What’s with the Federal Reserve? It’s going all consumer protection on us lately.
Last week they laid down new protections on some overdraft fees. On Monday, they proposed rules restricting fees and expiration dates on gift cards. The plan would stop many “non-use” and service fees on the cards.
Companies could charge fees on a card inactive for a year or more (if the conditions were made clear to consumers upfront) but couldn’t charge more than one fee per month. Expiration dates would have to be set at least five years after the card was issued.
Gift cards have become the present this decade because they’re convenient, easy to buy and send — and we’re able to avoid that really awkward moment of disappointment when people get you something you hate!
In its 2009 holiday shopping survey, the consulting firm Deloitte LLP found:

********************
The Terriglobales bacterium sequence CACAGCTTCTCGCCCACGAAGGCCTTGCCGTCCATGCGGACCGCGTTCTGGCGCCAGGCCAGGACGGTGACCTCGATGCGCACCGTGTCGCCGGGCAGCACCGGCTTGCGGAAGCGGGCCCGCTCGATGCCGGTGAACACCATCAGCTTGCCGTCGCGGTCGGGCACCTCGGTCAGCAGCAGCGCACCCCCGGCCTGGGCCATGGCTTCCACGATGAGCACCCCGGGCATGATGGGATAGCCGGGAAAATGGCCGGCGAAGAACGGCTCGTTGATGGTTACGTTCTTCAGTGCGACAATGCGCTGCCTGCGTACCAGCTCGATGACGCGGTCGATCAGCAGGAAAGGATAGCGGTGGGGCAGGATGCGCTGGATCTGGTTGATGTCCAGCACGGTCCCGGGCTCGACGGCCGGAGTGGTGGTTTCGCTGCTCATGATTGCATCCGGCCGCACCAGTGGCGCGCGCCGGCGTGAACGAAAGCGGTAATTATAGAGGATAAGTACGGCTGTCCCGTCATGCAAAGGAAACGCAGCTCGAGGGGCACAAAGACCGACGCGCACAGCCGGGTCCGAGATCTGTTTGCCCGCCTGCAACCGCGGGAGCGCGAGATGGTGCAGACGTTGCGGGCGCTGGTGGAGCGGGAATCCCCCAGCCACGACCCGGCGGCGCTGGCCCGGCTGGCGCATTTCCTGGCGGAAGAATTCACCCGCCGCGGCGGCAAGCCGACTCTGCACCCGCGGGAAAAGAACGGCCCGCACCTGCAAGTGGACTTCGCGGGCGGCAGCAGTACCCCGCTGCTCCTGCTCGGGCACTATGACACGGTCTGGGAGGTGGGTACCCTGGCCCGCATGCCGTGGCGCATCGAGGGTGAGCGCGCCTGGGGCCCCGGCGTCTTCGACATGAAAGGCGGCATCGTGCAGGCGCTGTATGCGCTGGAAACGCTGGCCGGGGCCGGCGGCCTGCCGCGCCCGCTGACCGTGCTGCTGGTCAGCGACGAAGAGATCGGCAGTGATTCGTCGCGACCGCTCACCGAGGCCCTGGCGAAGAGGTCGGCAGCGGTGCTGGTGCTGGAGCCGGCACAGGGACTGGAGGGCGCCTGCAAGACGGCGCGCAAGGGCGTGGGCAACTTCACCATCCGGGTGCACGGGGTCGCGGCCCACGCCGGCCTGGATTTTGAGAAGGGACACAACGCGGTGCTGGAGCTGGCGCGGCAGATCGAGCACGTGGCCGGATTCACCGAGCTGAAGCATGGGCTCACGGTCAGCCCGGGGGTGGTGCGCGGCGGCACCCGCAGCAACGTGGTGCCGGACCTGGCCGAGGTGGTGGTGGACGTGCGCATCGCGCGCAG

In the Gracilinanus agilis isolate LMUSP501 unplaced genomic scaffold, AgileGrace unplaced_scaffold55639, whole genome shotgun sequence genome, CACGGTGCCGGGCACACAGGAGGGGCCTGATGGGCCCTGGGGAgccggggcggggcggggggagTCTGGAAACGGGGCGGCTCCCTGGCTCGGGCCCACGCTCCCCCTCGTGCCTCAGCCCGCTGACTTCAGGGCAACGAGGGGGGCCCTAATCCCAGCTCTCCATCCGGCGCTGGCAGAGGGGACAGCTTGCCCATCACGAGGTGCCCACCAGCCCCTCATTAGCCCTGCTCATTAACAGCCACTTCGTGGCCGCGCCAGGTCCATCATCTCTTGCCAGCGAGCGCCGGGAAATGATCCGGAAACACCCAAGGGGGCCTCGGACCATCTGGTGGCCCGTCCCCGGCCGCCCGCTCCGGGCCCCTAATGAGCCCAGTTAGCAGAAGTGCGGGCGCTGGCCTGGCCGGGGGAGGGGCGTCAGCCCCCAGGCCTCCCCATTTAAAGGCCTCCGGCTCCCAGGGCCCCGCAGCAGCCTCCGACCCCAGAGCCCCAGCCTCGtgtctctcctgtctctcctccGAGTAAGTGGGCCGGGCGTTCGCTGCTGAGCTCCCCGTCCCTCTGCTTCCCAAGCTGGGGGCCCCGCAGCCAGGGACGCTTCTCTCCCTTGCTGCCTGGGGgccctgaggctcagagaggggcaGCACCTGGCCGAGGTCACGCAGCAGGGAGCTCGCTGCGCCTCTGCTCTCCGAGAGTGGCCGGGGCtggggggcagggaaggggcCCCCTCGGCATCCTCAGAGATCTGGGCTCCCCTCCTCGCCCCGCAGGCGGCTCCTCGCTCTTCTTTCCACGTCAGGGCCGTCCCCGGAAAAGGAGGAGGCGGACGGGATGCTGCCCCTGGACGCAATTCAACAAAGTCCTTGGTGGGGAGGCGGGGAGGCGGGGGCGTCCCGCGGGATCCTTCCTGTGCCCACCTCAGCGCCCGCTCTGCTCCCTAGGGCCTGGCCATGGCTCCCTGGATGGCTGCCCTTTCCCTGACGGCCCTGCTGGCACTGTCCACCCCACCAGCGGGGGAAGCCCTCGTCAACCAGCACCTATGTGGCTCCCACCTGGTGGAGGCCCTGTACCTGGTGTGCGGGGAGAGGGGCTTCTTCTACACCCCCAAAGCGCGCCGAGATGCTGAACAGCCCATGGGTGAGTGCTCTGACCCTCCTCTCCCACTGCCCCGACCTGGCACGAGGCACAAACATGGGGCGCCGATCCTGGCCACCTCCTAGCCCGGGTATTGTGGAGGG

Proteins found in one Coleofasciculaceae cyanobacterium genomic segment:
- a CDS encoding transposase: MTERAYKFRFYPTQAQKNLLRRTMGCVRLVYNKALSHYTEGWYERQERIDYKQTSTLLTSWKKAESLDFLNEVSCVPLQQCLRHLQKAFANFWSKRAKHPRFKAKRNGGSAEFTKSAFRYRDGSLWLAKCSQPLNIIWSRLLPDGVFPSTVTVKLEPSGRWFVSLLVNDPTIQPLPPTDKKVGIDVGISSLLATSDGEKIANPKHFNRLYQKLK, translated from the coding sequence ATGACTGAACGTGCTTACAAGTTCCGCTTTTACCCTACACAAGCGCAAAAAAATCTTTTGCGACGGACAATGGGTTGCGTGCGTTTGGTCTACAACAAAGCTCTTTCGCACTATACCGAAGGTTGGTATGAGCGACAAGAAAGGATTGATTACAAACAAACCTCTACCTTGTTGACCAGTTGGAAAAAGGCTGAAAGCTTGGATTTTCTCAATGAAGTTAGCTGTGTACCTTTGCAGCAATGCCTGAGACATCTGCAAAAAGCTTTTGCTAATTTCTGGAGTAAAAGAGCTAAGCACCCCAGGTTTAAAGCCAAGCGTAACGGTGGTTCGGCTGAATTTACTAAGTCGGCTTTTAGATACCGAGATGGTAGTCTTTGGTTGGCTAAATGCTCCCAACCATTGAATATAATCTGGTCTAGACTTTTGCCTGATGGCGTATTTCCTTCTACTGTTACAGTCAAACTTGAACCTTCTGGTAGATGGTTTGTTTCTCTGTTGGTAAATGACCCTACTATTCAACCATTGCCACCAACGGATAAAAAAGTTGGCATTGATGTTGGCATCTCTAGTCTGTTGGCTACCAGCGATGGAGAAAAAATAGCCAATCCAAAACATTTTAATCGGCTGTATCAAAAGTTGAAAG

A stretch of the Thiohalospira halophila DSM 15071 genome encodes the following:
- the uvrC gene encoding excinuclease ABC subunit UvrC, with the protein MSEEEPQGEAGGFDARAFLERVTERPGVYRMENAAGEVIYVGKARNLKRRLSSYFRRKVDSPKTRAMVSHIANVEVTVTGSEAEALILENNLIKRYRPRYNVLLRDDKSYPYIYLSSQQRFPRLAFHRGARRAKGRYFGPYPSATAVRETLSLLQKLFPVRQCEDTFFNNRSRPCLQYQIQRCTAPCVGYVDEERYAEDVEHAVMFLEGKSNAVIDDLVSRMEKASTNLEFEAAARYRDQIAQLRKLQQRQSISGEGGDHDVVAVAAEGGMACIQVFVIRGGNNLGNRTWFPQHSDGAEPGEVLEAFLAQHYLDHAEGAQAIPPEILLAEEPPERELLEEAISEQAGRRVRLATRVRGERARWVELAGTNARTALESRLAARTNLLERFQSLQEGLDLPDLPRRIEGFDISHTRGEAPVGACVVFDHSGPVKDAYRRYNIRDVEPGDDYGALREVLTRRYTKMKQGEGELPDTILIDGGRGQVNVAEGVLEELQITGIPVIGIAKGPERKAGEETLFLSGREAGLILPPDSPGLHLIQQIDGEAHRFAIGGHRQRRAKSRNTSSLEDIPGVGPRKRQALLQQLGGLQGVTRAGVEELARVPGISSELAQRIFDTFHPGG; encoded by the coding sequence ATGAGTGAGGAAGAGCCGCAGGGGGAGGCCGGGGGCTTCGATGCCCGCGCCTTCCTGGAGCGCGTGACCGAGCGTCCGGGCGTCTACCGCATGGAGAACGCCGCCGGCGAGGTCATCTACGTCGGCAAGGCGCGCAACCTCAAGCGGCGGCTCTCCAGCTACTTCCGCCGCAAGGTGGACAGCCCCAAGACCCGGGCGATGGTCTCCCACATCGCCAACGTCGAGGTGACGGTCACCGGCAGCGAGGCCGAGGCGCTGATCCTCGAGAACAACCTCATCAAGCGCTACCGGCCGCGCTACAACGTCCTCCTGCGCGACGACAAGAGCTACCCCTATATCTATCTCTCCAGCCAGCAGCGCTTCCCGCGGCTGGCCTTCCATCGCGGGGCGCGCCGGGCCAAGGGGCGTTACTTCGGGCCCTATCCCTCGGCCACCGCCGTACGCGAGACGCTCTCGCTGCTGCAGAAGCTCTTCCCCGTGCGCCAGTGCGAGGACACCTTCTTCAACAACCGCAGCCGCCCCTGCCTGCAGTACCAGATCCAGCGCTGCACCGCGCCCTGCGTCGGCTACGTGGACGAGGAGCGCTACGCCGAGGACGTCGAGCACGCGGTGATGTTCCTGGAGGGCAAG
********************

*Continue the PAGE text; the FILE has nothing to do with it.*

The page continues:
Gift cards hold their first-place position for the sixth year in a row, with 64 percent of consumers planning to buy them as presents. While the number of gift cards they plan to purchase remains nearly flat (5.4 from 5.3 last year), consumers’ planned spending per card is $35, which is up from $28 last year and nearly back to the pre-recession average of $36 in 2007.
Minnesota in 2007 stopped businesses from selling a gift card carrying an expiration date or a service fee of any kind, including for “non-use.”
By the way, the Fed was directed by Congress to take action on gift card charges as part of the Credit Card Accountability Responsibility and Disclosure Act of 2009.
Will you spend the $35 per card average Deloitte’s predicting? What kind of spending plans do you have for the holiday season? Click here and share your story.